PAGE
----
(Inspired by; https://mindlovemiserysmenagerie.wordpress.com/2018/05/17/tale-weaver-171-may-17th-light/ with thanks).

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First Sunrise #TwittingTales

I embraced the dark, cold theater. Feeling secure despite many people nearby. Tampering down excitement, the pictures came to life, real but yet not real; moving and talking in full colour. Then, I saw the sun rise in all her glory for the first time in a hundred and twenty years.

(Inspired by https://katmyrman.com/2018/05/15/twittering-tales-84-15-may-2018 with thanks).

Not There #writephoto

There was someone on the stairs. I pointed at the strange dark shape and said one of the few words I could, ‘ogog!’ Look!

Nanny didn’t pause but carried on taking me upstairs in her arms.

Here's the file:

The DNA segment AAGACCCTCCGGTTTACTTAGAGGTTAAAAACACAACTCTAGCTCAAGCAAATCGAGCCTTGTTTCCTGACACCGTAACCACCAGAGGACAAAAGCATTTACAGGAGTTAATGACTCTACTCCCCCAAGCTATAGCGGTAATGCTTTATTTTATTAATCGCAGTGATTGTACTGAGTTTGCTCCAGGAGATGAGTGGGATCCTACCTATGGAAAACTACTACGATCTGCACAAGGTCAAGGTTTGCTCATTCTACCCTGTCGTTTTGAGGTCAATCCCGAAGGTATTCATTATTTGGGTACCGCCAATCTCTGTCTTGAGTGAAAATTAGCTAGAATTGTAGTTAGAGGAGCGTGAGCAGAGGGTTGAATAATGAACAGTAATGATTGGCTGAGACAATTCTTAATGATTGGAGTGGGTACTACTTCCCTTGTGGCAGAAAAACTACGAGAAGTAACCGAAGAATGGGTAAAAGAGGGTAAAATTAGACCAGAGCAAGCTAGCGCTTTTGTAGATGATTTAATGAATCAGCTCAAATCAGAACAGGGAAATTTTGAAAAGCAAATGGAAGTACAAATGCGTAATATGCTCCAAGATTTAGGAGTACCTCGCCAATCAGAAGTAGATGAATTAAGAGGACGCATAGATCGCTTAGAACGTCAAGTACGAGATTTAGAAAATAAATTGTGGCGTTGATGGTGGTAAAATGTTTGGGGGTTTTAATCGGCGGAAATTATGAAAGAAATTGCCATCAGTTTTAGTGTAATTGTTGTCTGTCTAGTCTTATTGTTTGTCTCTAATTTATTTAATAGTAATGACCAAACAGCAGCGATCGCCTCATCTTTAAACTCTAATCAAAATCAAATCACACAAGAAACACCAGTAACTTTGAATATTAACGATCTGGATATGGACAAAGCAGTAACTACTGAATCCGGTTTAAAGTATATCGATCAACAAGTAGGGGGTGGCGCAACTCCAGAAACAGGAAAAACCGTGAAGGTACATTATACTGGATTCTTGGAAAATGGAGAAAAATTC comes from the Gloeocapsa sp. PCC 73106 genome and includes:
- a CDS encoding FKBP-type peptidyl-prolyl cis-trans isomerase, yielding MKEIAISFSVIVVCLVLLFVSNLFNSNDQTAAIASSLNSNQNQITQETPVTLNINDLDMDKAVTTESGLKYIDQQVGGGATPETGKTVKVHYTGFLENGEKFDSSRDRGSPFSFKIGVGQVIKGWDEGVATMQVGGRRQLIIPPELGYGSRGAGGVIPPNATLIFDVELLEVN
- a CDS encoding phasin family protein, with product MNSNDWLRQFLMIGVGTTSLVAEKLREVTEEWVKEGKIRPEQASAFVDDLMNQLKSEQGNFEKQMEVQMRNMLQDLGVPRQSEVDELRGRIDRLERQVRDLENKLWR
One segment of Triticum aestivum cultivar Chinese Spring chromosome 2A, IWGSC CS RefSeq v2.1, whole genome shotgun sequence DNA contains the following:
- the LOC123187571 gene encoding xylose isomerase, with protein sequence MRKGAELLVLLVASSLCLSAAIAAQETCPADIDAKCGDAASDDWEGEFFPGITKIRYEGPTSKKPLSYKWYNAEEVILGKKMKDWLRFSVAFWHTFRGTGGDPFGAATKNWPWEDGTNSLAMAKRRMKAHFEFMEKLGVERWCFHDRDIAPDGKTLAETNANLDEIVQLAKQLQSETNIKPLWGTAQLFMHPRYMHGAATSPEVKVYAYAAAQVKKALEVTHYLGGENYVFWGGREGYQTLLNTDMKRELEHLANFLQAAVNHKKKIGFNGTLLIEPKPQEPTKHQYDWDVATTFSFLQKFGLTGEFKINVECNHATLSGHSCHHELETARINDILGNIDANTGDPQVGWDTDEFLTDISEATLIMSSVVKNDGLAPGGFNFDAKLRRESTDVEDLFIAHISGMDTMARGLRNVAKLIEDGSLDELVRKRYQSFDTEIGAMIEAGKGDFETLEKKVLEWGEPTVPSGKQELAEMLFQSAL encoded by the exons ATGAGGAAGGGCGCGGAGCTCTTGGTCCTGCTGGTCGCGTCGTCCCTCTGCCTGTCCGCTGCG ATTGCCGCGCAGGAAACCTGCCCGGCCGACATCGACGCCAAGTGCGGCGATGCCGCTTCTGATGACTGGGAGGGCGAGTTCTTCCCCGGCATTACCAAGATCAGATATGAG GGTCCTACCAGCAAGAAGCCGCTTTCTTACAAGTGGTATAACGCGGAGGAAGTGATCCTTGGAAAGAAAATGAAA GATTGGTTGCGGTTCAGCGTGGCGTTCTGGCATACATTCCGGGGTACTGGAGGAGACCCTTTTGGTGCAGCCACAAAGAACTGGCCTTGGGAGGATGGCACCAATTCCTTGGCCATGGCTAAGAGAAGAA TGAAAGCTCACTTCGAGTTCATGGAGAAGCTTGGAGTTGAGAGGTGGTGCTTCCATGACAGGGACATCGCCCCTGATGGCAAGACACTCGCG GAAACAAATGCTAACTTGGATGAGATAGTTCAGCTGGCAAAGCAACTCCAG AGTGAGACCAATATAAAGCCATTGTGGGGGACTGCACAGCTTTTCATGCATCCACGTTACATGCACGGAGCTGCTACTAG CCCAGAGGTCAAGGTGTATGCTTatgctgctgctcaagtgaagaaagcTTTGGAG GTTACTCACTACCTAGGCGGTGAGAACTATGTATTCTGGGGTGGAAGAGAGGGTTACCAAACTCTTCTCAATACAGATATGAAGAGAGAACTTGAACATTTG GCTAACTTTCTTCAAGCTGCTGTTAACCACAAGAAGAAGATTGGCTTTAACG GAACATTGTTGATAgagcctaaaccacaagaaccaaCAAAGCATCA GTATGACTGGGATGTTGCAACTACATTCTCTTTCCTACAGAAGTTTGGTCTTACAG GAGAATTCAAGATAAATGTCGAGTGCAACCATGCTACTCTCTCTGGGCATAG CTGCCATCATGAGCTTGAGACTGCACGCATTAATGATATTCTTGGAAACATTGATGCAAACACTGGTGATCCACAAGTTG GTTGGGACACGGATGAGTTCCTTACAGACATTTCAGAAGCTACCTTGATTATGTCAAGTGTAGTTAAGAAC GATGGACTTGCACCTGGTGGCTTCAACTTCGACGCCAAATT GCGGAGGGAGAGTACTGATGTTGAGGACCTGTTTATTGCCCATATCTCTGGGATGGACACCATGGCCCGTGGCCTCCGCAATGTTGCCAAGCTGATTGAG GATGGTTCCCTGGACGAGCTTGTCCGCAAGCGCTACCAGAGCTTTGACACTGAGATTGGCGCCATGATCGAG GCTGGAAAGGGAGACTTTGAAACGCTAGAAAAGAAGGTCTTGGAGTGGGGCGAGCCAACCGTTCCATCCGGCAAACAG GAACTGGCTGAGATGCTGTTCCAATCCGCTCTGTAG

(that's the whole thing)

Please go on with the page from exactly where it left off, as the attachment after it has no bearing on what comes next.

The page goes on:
I pointed again, waving my hand more and wiggling against her. I had a bad feeling about the dark figure that was coming out before us. I cried  and tried saying whatever I could but Nanny hushed me and held my waving hand.

We passed the ‘shadow man’ and I felt a cold wave like a winter wind brushing against me. I think I saw a smile on the face, but it was hard to make out. Then the coldness and the man was gone. I twisted and looked over Nanny’s shoulder but there was nothing on the stairs.

And that was how it all began.

It was strange for a child to avoid their nursery but I always tried too. I hated going up the stone staircase to the attic at the top where my toys were because I knew on the tenth step lived the shadow man. It always felt icy cold on that step, day or night, summer or winter.

Nobody believed me about him. Nanny said it was my imagination. My maid, Martha, told me it was just shadows. The housekeeper, Mrs Williams, claimed it was a drift coming from the window. My father declared it was a trick of the light. My mother scoffed then ignored me again as she always did.